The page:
Fuel

The recent surge in fuel prices has some people near panic. Yet, when adjusted for inflation, the price of motor fuels in the U.S. is still quite within historic ranges. This does not mean that fuel efficiency is of no concern. RV’s are big and heavy and this means they burn a lot of fuel getting from here to there. Less money on fuel means more for something else.

Tara Baukus Mello describes Top 10 Tips for Improving Your Fuel Economy at Edmunds.com. Many are good advice for the RV enthusiast but most are for the typical around town and commute driver.

After making sure your rig is properly maintained and in optimum mechanical condition, it is eggshell driving that conserves fuel. This means driving like you have eggs taped between your feet and the pedals – No hard braking and no hard acceleration. Eggshell driving is one reason why experienced drivers can often get better gas milage without using cruise control. If foot feel isn’t enough and you like a gauge, then install a vacuum gauge for gas engines or an exhaust temperature gauge for a diesel engine. Lower readings on these gauges means better fuel economy.

Speed is also an issue although not as big an issue as some think. Generally slower speeds will be more fuel efficient. But gearing, tires, and motor tend to complicate things. Dropping from 65 to 55 might save a couple of percent on fuel but then again it might not.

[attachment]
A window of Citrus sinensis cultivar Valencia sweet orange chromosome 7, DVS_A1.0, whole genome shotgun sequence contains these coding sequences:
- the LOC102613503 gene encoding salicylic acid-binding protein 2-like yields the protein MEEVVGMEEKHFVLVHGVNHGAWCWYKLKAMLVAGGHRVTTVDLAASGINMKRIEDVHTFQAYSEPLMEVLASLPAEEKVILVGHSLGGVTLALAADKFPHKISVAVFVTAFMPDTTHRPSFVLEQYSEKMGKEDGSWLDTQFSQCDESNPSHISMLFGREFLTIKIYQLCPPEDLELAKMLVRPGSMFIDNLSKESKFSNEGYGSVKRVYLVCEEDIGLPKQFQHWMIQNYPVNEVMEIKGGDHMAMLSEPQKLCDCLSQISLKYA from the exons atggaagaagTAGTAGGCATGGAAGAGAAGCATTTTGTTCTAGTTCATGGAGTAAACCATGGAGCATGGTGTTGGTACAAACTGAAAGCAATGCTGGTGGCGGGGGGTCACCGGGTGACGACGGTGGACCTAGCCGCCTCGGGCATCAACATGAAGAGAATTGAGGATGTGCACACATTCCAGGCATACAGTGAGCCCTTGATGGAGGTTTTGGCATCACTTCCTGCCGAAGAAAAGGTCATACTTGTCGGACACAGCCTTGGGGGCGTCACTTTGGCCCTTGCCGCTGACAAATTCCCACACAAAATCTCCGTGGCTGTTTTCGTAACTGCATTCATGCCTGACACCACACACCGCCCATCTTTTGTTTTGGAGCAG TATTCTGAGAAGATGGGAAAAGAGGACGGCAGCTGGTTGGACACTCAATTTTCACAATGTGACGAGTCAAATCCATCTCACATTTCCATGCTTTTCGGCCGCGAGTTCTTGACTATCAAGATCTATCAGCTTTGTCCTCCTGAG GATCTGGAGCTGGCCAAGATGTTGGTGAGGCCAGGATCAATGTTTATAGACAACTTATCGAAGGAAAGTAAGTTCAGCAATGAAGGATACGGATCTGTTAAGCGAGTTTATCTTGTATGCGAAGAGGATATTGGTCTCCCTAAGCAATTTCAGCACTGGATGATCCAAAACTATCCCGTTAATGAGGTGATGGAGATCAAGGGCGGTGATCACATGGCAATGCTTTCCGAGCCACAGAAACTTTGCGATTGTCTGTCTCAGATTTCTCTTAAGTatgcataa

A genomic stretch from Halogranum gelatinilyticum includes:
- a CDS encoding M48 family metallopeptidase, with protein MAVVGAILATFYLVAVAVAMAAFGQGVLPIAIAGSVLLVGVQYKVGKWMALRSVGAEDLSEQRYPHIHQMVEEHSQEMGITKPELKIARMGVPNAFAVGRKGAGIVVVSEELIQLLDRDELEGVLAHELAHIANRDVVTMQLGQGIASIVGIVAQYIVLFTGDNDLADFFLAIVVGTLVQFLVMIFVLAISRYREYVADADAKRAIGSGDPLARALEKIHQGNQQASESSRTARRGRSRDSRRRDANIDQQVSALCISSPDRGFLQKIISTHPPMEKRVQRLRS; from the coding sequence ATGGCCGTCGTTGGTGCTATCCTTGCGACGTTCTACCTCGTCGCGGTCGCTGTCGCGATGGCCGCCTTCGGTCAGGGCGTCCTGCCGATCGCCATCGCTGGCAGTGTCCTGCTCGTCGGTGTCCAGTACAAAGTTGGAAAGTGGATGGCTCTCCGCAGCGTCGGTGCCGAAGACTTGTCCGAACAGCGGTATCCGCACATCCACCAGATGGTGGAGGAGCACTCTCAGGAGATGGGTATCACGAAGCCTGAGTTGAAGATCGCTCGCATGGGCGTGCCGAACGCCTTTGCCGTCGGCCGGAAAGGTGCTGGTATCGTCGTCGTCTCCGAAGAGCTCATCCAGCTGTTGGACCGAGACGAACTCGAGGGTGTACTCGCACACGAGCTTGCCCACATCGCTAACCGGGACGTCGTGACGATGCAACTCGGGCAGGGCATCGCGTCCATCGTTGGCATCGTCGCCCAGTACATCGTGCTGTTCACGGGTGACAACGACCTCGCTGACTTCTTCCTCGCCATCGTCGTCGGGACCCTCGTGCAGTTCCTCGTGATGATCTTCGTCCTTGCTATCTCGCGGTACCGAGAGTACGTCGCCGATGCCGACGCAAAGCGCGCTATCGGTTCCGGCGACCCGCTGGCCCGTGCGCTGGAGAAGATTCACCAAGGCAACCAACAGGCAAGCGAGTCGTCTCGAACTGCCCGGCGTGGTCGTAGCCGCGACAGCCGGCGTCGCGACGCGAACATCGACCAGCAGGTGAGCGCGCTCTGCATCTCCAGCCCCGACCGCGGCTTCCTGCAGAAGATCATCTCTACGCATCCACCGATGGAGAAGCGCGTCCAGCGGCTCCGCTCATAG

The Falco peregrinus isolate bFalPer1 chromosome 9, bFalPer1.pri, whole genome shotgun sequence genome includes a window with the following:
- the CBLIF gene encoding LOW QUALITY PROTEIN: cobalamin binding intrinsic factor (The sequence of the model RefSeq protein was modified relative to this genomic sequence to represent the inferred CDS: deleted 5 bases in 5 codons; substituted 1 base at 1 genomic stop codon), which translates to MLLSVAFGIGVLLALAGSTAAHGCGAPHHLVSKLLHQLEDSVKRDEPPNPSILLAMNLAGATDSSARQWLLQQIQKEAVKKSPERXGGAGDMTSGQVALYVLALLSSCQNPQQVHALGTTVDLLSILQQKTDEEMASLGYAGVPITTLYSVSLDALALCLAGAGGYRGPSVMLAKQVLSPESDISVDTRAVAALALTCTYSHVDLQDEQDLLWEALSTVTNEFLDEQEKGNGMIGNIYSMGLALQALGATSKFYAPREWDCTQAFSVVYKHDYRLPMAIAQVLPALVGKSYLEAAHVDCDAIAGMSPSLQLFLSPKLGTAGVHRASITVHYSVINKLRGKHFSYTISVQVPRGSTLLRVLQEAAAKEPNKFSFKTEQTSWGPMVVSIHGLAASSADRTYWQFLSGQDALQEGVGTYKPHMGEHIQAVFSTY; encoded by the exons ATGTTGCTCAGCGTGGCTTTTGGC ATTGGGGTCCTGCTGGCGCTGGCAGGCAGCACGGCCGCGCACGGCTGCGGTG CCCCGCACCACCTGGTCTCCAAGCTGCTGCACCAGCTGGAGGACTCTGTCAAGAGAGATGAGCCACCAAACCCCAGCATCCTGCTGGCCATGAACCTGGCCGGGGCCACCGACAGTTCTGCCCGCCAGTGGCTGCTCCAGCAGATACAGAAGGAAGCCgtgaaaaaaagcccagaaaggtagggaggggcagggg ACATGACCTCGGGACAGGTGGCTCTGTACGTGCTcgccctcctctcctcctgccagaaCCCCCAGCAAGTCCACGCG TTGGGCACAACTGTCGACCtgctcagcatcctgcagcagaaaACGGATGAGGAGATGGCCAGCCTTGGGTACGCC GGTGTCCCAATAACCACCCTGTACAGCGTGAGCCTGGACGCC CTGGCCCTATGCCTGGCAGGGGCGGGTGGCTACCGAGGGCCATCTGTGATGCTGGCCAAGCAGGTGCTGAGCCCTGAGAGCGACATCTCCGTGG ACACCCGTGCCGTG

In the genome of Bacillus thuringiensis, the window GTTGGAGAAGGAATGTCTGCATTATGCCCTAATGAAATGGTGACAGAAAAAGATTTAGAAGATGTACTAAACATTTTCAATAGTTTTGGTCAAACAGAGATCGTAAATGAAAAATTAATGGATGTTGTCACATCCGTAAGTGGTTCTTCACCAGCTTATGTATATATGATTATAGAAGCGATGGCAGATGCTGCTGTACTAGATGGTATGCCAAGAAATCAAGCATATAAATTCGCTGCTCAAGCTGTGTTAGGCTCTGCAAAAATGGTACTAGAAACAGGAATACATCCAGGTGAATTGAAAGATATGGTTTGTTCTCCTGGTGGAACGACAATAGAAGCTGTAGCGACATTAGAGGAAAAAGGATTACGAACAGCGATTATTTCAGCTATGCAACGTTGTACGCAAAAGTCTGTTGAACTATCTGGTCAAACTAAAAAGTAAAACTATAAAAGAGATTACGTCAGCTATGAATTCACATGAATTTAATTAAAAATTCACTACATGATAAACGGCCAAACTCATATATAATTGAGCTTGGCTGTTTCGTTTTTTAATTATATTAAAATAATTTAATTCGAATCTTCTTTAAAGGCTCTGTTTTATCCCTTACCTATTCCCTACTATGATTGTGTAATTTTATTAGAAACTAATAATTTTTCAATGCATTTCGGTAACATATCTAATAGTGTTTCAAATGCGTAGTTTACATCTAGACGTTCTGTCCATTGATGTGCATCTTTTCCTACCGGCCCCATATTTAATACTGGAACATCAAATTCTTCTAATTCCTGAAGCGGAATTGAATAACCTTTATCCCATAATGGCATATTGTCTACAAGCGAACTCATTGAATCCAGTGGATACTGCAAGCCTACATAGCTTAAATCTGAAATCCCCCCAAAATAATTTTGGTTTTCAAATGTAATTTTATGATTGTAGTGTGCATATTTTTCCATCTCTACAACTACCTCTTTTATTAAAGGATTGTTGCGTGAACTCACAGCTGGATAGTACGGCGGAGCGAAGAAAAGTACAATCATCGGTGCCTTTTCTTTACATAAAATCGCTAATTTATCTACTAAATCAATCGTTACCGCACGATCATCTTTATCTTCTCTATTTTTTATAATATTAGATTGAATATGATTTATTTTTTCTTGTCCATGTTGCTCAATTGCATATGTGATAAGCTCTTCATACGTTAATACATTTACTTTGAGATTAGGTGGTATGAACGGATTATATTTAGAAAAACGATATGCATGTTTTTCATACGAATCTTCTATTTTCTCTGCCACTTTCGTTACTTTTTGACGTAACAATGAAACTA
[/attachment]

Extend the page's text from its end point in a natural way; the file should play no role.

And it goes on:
Weight is another bogyman in fuel efficiency. Unless you are doing a lot of starts and stops and choosing routes that are almost all grades, what you can do with saving weight won’t make much difference in fuel use. A modest trailer rig weighs five to ten tons and all you can reasonably change is maybe a half ton so the ratio of weight change is small. And air resistance is more important than rolling resistance in fuel efficiency when heading on down the road.

Perhaps one of the most significant things you can do to improve fuel efficiency in in your choice of rig. There have been significant improvements in engine and transmission efficiencies in the last few years. Diesel may be a consideration as well. But the $40k to replace a paid for older truck worth maybe $5k means $35k for fuel and some increased maintenance. That could translate into 120k miles of fuel in the price difference. So consider your trade-offs carefully.

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